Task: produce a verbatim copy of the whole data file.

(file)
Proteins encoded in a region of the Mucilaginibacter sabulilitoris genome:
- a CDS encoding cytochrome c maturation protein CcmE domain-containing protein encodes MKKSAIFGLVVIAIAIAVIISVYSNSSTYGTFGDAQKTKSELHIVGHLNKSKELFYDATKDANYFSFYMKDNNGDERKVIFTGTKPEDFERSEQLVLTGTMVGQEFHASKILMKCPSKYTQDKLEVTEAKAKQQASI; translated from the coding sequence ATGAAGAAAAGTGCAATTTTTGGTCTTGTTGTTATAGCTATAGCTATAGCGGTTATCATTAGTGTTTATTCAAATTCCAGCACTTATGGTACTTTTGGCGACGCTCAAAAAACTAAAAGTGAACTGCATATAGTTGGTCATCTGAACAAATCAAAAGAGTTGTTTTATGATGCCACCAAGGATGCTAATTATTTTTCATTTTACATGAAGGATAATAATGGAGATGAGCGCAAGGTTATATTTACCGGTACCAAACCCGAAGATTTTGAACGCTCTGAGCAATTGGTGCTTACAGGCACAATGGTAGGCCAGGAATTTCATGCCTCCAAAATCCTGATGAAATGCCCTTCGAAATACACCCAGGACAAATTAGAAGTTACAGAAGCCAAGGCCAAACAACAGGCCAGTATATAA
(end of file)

Proteins encoded in a region of the Mucilaginibacter sabulilitoris genome:
- a CDS encoding cytochrome c maturation protein CcmE domain-containing protein encodes MKKSAIFGLVVIAIAIAVIISVYSNSSTYGTFGDAQKTKSELHIVGHLNKSKELFYDATKDANYFSFYMKDNNGDERKVIFTGTKPEDFERSEQLVLTGTMVGQEFHASKILMKCPSKYTQDKLEVTEAKAKQQASI; translated from the coding sequence ATGAAGAAAAGTGCAATTTTTGGTCTTGTTGTTATAGCTATAGCTATAGCGGTTATCATTAGTGTTTATTCAAATTCCAGCACTTATGGTACTTTTGGCGACGCTCAAAAAACTAAAAGTGAACTGCATATAGTTGGTCATCTGAACAAATCAAAAGAGTTGTTTTATGATGCCACCAAGGATGCTAATTATTTTTCATTTTACATGAAGGATAATAATGGAGATGAGCGCAAGGTTATATTTACCGGTACCAAACCCGAAGATTTTGAACGCTCTGAGCAATTGGTGCTTACAGGCACAATGGTAGGCCAGGAATTTCATGCCTCCAAAATCCTGATGAAATGCCCTTCGAAATACACCCAGGACAAATTAGAAGTTACAGAAGCCAAGGCCAAACAACAGGCCAGTATATAA